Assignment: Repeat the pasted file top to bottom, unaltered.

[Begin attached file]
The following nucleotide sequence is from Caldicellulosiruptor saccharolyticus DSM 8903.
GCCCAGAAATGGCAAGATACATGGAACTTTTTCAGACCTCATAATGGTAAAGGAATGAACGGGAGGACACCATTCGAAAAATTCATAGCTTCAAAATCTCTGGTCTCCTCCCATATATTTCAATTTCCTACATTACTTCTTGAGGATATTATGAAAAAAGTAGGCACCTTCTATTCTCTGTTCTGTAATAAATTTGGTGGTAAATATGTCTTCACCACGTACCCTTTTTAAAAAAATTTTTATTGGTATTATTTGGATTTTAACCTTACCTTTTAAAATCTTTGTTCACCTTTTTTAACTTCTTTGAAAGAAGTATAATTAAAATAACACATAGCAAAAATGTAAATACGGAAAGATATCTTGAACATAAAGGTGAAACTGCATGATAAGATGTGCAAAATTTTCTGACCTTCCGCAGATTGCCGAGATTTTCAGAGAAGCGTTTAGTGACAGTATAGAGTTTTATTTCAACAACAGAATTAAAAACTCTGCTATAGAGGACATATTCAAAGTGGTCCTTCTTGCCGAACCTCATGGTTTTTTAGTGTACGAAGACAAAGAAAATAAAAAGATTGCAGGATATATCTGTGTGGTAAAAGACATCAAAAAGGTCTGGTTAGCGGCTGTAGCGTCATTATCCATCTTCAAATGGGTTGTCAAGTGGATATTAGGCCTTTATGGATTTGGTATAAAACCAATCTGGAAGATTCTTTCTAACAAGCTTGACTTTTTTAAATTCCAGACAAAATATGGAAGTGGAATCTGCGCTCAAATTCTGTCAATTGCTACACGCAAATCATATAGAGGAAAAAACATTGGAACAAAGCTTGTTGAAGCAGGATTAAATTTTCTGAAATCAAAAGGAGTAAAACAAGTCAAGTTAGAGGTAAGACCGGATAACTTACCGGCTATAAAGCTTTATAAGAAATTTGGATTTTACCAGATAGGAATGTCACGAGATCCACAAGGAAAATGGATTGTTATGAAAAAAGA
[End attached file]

The following nucleotide sequence is from Caldicellulosiruptor saccharolyticus DSM 8903.
GCCCAGAAATGGCAAGATACATGGAACTTTTTCAGACCTCATAATGGTAAAGGAATGAACGGGAGGACACCATTCGAAAAATTCATAGCTTCAAAATCTCTGGTCTCCTCCCATATATTTCAATTTCCTACATTACTTCTTGAGGATATTATGAAAAAAGTAGGCACCTTCTATTCTCTGTTCTGTAATAAATTTGGTGGTAAATATGTCTTCACCACGTACCCTTTTTAAAAAAATTTTTATTGGTATTATTTGGATTTTAACCTTACCTTTTAAAATCTTTGTTCACCTTTTTTAACTTCTTTGAAAGAAGTATAATTAAAATAACACATAGCAAAAATGTAAATACGGAAAGATATCTTGAACATAAAGGTGAAACTGCATGATAAGATGTGCAAAATTTTCTGACCTTCCGCAGATTGCCGAGATTTTCAGAGAAGCGTTTAGTGACAGTATAGAGTTTTATTTCAACAACAGAATTAAAAACTCTGCTATAGAGGACATATTCAAAGTGGTCCTTCTTGCCGAACCTCATGGTTTTTTAGTGTACGAAGACAAAGAAAATAAAAAGATTGCAGGATATATCTGTGTGGTAAAAGACATCAAAAAGGTCTGGTTAGCGGCTGTAGCGTCATTATCCATCTTCAAATGGGTTGTCAAGTGGATATTAGGCCTTTATGGATTTGGTATAAAACCAATCTGGAAGATTCTTTCTAACAAGCTTGACTTTTTTAAATTCCAGACAAAATATGGAAGTGGAATCTGCGCTCAAATTCTGTCAATTGCTACACGCAAATCATATAGAGGAAAAAACATTGGAACAAAGCTTGTTGAAGCAGGATTAAATTTTCTGAAATCAAAAGGAGTAAAACAAGTCAAGTTAGAGGTAAGACCGGATAACTTACCGGCTATAAAGCTTTATAAGAAATTTGGATTTTACCAGATAGGAATGTCACGAGATCCACAAGGAAAATGGATTGTTATGAAAAAAGA